France ready to ring the changes

Settling back to work after their long summer holiday, the French are being alerted by a barrage of leaflets and advertisements to a threat looming on the autumn horizon. On 18 October, at 2300 hours precisely, all the country's telephone numbers are set to change.

The reason is that, thanks to the proliferation of faxes, computer modems and mobile phones, France's 11-year-old system of eight-digit numbers is almost exhausted. The new system will have 10 digits, and - it is hoped - will provide sufficient capacity for the next 30 years.

As of 18 October, France will be divided into five regions, each of which will have its own prefix - from 01 for Paris and the surrounding Ile de France, to 05 for the south west - to be added to the existing numbers.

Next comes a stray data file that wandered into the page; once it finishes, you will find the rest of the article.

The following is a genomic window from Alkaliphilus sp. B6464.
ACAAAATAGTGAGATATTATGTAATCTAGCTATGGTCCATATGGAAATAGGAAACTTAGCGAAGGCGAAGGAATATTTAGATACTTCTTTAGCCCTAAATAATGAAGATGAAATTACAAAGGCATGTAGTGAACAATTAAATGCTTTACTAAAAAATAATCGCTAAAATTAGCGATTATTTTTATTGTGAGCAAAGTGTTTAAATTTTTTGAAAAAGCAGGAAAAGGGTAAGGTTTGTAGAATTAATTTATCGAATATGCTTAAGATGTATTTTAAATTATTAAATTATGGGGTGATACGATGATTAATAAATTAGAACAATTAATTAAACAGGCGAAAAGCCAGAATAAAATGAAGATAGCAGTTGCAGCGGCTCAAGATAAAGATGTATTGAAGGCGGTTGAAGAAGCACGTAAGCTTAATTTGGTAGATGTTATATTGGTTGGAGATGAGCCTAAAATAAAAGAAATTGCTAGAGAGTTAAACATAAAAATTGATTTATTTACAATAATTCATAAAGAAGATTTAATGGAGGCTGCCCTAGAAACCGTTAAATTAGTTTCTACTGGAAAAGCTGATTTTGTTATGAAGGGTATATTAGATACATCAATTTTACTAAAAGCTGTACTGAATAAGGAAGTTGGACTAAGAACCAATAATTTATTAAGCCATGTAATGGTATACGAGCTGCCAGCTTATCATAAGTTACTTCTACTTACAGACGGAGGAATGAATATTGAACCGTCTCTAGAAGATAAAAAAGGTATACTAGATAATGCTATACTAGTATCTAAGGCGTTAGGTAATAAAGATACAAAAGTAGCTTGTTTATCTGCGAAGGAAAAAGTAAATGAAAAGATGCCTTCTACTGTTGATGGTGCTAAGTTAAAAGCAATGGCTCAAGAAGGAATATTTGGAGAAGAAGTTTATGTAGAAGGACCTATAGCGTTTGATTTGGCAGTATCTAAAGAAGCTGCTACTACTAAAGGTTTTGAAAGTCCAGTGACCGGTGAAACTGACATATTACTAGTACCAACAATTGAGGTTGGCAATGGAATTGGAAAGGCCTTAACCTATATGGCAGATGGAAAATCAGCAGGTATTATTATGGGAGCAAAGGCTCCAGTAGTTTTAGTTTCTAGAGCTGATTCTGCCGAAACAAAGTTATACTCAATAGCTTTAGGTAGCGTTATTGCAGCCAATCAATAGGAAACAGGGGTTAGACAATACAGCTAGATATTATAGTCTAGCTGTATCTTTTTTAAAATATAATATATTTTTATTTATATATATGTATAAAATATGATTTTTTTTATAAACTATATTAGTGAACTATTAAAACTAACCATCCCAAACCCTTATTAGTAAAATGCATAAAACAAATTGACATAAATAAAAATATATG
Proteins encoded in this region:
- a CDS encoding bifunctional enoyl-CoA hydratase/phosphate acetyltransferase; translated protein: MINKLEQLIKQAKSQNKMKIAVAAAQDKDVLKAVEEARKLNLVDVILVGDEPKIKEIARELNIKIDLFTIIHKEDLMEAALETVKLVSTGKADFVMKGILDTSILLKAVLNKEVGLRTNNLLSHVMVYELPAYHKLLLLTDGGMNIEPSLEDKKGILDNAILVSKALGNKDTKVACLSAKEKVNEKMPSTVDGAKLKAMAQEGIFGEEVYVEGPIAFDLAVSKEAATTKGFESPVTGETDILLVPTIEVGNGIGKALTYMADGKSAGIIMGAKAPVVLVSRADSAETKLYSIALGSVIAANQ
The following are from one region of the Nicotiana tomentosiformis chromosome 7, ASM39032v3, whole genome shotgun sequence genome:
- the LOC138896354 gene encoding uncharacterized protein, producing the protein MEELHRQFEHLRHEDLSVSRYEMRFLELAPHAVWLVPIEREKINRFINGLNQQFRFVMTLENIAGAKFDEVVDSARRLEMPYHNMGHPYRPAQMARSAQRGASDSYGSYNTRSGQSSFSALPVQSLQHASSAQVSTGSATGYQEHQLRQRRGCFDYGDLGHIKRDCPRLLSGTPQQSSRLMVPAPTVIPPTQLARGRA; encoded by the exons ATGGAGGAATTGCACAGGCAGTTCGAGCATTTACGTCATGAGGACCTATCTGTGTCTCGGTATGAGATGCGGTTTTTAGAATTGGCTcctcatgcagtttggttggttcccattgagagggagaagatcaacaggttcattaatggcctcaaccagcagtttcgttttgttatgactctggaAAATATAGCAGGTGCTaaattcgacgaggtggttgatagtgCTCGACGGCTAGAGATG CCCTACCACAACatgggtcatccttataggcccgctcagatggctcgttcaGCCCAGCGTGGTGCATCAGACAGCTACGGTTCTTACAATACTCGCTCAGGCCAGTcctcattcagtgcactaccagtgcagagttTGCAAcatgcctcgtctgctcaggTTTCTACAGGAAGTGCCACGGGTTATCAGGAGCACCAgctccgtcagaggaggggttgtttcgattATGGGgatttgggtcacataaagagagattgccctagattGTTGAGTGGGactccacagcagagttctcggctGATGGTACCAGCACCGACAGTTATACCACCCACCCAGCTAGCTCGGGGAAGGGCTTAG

The change will remove one of the oddities of the earlier system, which required the prefix 16 when dialling between Paris and the provinces.

France Telecom is using the opportunity to make two further innovations, both required by European Union regulations. In the first, also due in October, France will become one of the last EU countries to adopt 00 as the prefix for dialling abroad. And next February the emergency number changes to 112.

Explaining the change yesterday, the Telecommunications Minister, Francois Fillon, said that the eight-digit system had been expected to last only 10 years.

The government anticipates a further demand for numbers after deregulation in 1998, when some subscribers may forsake France Telecom for competing companies. It also wants to have sufficient capacity to offer the possibility of portable numbers for individual subscribers and, from 2001, to incorporate mobile phone numbers into the system.

France Telecom is setting up a helpline to assist those who might be confused - but, of course, you need to know the number. For reference, it is 5211.

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